I thank the Minister, Deputy Ross, for coming to the House to address this issue. He is one of the few Cabinet Ministers that turns up for Topical Issue matters on a consistent basis.
I am sure the Minister will accuse me of whining and whinging if I start off in a particular vein but I have a duty as a public representative to raise issues on behalf of my constituents. We become much more exercised about traffic at Christmas time but this Topical Issue is about traffic congestion all year round and specific issues that the Minister might consider addressing.
At Christmas time, people like to be relaxed but at any given time of the day there is intense traffic and pedestrian movement to and from the city or major shopping centres such as Dundrum shopping centre in the Minister's constituency, The Square in my constituency or in Liffey Valley and Blanchardstown centres as people attempt to do their Christmas shopping and enjoy the festive spirit. There is nothing worse than being stuck in a car or on a bus that is not moving, aggravated by weather conditions. One of the principles behind what was previously known as Operation Freeflow but is now known as Operation Open City is that all road works and so on are curtailed or undertaken during less busy commuting hours. At the entrance to my estate on Scholarstown Road, an area which the Minister previously represented, there is a roundabout at which major works are being carried out. This roundabout is 200 yd. from the M50 and thus there are never ending tailbacks. This work is due to continue until 17 December which means there is no Operation Open City in this area. I would like the Minister to whom I can appeal under Operation Open City to take action in this regard, particularly at this time of the year.
I would like to comment on a couple of issues. The Minister and I have previously engaged in this Chamber on the cost of congestion to the city annually, which is currently €300 million and is expected to increase by 2030 to approximately €2 billion annually.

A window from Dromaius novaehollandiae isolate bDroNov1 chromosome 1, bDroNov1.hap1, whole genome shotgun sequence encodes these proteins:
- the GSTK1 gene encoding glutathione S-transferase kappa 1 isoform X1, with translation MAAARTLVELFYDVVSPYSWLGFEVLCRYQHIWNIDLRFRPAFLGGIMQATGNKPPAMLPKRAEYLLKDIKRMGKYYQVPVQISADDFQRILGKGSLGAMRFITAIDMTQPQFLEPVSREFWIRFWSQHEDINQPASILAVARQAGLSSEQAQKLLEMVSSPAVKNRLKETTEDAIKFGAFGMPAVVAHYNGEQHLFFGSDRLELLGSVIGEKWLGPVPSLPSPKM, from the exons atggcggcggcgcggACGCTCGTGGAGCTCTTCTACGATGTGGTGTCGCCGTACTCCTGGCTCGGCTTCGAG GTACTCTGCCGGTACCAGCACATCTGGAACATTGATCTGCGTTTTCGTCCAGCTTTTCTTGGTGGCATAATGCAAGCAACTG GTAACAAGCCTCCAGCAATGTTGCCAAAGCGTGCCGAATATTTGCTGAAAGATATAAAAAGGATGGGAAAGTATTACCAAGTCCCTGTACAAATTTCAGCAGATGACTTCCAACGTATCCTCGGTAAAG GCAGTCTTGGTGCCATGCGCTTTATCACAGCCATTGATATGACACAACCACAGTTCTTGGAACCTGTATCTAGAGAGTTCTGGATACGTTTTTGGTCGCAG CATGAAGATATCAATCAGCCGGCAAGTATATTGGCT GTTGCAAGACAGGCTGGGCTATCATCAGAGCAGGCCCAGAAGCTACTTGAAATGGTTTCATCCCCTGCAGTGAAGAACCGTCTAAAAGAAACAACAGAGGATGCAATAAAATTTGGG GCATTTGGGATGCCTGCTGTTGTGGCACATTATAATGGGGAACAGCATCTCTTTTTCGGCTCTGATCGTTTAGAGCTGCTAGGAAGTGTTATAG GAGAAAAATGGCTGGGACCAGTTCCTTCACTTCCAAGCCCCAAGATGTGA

Dublin Chamber discovered that one of the matters that frequently cheeses off commuters and deters them from using public transport is the reality that bus journey times are uncompetitive with car journey times.
I travel in a number of ways, be it walking, cycling, driving the car and occasionally on the bus. The bus lanes are not policed adequately. Does the Minister, the NTA or the councils have any plans for this? I realise that it uses up many Garda resources but if they were policed, the benefit would be twofold. A number of bus lanes do not operate on a 24-hour basis but when they are operational, cars simply fill up the space. That habit has been allowed to form because there is a lack of observational police control over it. However, if they were properly policed, many more people would have confidence in using the bus to commute to and from town or other areas. This is one matter in which the Minister could take a particular interest. There are others. We could try to facilitate a number of park-and-ride facilities on the outskirts of the city and in the suburbs by using existing car parks that are not used during office hours.
These are just a few ideas for the Minister and I welcome his feedback on them.
I thank the Deputy for his constructive suggestions. Congestion is a feast that keeps on giving. It must be wonderful to be a transport spokesperson or spokesperson on Dublin in the opposition and wonder what to have a go at on a given day. One could talk about congestion every day until kingdom come and one would still find problems. We admit that it is not optimal. There are problems with congestion and it is easy to tackle it from the Opposition. The Government is not ashamed of the strong measures it has taken to relieve congestion. It is a little odd that when we do something right at Christmas, the complaint becomes, "Why not do it all year round?" rather than, "Well done, it is working at Christmas". It is a short and sharp attempt to tackle the traffic challenge around Christmas. Thankfully, it is successful even if there still is congestion. The Deputy acknowledges it and I am grateful to him for that.
It is a matter of Garda enforcement. While we welcome what the gardaí are doing, it would be difficult for them to do it all year round. I guess that is because of resources. I do not know because Garda enforcement is not in my portfolio. However, the Garda makes an extra special effort with extra manpower on the city traffic flow and it tackles that with some success, but I assume those resources must be deployed elsewhere or are not available during the rest of the year. I congratulate the Garda on what it has been doing around Christmas. I share the Deputy's aspiration that we could have perfection or near perfection all the time, but we will not get that in respect of the traffic flow and congestion in Dublin for some time to come. That does not mean we are not tackling it; we are doing that constructively.